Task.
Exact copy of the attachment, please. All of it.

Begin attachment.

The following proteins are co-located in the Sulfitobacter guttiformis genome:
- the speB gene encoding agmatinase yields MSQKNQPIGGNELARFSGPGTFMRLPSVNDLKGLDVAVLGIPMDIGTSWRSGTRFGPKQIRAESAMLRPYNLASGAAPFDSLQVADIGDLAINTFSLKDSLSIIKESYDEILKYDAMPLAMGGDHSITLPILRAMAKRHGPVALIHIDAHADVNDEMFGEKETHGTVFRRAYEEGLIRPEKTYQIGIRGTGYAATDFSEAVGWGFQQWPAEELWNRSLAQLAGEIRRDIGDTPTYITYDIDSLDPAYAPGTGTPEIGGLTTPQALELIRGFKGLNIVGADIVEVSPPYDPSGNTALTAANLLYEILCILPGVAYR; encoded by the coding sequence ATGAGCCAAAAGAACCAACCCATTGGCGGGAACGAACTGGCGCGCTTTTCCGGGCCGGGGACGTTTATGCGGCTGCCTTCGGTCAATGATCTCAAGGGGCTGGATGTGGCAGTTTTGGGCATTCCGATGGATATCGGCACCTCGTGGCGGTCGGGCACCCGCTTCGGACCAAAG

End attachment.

The following proteins are co-located in the Sulfitobacter guttiformis genome:
- the speB gene encoding agmatinase yields MSQKNQPIGGNELARFSGPGTFMRLPSVNDLKGLDVAVLGIPMDIGTSWRSGTRFGPKQIRAESAMLRPYNLASGAAPFDSLQVADIGDLAINTFSLKDSLSIIKESYDEILKYDAMPLAMGGDHSITLPILRAMAKRHGPVALIHIDAHADVNDEMFGEKETHGTVFRRAYEEGLIRPEKTYQIGIRGTGYAATDFSEAVGWGFQQWPAEELWNRSLAQLAGEIRRDIGDTPTYITYDIDSLDPAYAPGTGTPEIGGLTTPQALELIRGFKGLNIVGADIVEVSPPYDPSGNTALTAANLLYEILCILPGVAYR; encoded by the coding sequence ATGAGCCAAAAGAACCAACCCATTGGCGGGAACGAACTGGCGCGCTTTTCCGGGCCGGGGACGTTTATGCGGCTGCCTTCGGTCAATGATCTCAAGGGGCTGGATGTGGCAGTTTTGGGCATTCCGATGGATATCGGCACCTCGTGGCGGTCGGGCACCCGCTTCGGACCAAAG